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Legislators pay less for health insurance and vote to keep it that way

Members of the Senate’s Budget Committee rejected an amendment that would have increased their health insurance premiums six-fold to match the rates most rank-and-file state workers already pay.

Sen. Joe Negron, R-Stuart, tried to tack the health insurance issue onto SB 2084, legislation relating to the state’s Department of Management Services. Under Negron’s amendment, legislators’ health insurance premiums would rise from $30 to $180 a month for families on the standard plan and from $15 to $50 for individuals.

“I can see no rationale whatsoever why we as legislators get treated five to six times better than 27,000 of our coworkers,” Negron said during debate.

However, he faced opposition from both Democrats and Republicans alike, including Sen. Arthenia Joyner, D-Tampa, Sen. Mike Bennett, R-Bradenton, Sen. Gary Siplin, D-Orlando, and Sen. Ellyn Bogdanoff, R-Ft. Lauderdale who all spoke against the amendment.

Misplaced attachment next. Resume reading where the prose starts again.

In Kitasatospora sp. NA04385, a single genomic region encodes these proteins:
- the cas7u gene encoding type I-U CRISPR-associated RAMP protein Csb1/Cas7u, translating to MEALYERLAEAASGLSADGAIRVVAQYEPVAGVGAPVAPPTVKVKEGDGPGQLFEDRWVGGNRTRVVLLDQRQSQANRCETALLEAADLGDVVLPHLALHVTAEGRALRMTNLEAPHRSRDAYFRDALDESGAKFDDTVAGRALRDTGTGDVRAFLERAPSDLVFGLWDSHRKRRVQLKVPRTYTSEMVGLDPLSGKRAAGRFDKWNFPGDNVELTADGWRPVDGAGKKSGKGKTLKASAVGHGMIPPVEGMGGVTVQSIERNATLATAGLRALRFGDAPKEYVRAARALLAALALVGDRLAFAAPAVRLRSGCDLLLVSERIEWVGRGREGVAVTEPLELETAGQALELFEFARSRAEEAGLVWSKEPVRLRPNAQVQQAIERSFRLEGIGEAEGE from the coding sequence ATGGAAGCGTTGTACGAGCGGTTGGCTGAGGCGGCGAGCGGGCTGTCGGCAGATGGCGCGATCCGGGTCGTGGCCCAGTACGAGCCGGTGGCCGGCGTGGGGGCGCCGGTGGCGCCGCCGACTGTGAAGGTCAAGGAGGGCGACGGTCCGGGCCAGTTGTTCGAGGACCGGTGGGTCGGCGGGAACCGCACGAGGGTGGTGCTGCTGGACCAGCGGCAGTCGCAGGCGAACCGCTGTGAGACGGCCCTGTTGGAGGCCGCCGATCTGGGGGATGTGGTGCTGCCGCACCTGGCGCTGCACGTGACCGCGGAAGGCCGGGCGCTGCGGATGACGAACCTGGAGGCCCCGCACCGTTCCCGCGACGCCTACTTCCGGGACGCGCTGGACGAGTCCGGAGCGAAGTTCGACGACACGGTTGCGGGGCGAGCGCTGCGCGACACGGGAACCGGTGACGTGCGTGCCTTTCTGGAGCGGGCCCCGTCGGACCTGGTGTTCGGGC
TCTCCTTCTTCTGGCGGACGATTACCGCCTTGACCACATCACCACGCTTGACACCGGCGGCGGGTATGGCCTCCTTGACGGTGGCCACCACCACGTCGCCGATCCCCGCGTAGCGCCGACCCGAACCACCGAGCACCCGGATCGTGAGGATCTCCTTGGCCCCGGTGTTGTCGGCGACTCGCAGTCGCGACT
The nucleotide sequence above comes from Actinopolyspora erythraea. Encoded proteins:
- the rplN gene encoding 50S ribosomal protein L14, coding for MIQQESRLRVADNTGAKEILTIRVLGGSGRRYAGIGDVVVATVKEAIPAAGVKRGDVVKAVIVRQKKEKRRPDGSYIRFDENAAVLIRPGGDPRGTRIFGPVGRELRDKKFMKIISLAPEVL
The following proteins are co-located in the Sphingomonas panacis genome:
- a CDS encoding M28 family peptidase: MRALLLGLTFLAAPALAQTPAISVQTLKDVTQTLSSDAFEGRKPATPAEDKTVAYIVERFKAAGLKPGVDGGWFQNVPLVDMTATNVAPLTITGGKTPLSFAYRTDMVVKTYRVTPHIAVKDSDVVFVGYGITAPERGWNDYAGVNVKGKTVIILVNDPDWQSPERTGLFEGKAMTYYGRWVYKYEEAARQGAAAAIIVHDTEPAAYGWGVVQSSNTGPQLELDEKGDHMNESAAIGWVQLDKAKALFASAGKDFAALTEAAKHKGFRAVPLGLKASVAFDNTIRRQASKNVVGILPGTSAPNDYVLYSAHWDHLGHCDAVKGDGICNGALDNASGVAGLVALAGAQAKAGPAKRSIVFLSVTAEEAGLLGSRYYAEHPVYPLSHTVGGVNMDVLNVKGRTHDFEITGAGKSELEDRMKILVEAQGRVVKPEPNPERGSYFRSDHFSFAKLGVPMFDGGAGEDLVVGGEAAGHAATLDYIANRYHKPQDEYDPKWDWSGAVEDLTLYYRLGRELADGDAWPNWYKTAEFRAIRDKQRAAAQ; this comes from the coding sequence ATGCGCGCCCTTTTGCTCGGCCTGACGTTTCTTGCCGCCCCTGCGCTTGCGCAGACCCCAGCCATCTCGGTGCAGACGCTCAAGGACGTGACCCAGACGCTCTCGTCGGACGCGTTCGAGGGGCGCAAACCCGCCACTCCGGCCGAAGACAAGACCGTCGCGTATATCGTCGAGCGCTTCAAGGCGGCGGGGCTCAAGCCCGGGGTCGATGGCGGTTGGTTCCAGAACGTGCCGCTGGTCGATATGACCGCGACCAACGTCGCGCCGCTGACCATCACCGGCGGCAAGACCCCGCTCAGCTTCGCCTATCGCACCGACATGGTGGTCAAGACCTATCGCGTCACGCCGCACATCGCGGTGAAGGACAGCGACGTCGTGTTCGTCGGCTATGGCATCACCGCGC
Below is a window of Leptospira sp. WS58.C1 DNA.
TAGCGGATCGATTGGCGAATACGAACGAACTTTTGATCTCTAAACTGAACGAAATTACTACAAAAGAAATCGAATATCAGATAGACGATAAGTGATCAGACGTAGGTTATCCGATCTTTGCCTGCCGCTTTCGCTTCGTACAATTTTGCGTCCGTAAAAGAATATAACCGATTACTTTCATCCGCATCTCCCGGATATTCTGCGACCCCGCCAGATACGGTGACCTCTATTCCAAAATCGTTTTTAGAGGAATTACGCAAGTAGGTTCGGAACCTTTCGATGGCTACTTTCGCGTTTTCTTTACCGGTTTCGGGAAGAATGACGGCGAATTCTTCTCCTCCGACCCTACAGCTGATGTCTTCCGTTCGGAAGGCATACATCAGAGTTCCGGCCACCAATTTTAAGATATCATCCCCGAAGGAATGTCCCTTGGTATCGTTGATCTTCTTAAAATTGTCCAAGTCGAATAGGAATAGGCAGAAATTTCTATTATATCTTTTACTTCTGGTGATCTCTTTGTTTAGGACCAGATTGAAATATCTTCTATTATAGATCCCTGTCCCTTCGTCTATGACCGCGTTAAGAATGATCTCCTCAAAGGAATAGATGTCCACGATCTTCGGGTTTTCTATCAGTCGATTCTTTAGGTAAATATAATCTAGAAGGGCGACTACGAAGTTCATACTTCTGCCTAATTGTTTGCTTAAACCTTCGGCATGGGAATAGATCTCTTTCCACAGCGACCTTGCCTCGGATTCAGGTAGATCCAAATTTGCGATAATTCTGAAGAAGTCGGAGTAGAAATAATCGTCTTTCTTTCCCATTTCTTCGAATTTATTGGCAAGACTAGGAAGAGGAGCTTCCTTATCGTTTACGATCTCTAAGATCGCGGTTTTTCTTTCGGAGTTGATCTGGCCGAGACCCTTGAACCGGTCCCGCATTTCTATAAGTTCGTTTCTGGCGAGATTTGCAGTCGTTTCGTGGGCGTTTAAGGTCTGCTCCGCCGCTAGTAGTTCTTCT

Bogdanoff said the salary and benefit cuts lawmakers have approved over recent years amount to “political statements” that curry favor with voters while setting bad policy. These cuts have the negative effect of making elected office unfeasible for people who aren’t wealthy, retired or financially supported by a loved one, she said.

When it came time to vote for the amendment, the voice vote of “yay” in favor of the amendment “no” voting against resulted in what sounded like a close vote. Sen. JD Alexander, R-Lake Wales and chair of the committee, made the judgment call that there were more senators voting “no,” so the amendment failed.

Normally, on a contentious amendment a senator will request a roll call vote so that it is clear how many votes are on each side and how every member voted. However, no one requested a roll call vote for Negron's amendment (although Sen. Anitere Flores, R-Miami, appeared like she came close to doing so).

SB 2084 was then approved, minus the controversial amendment.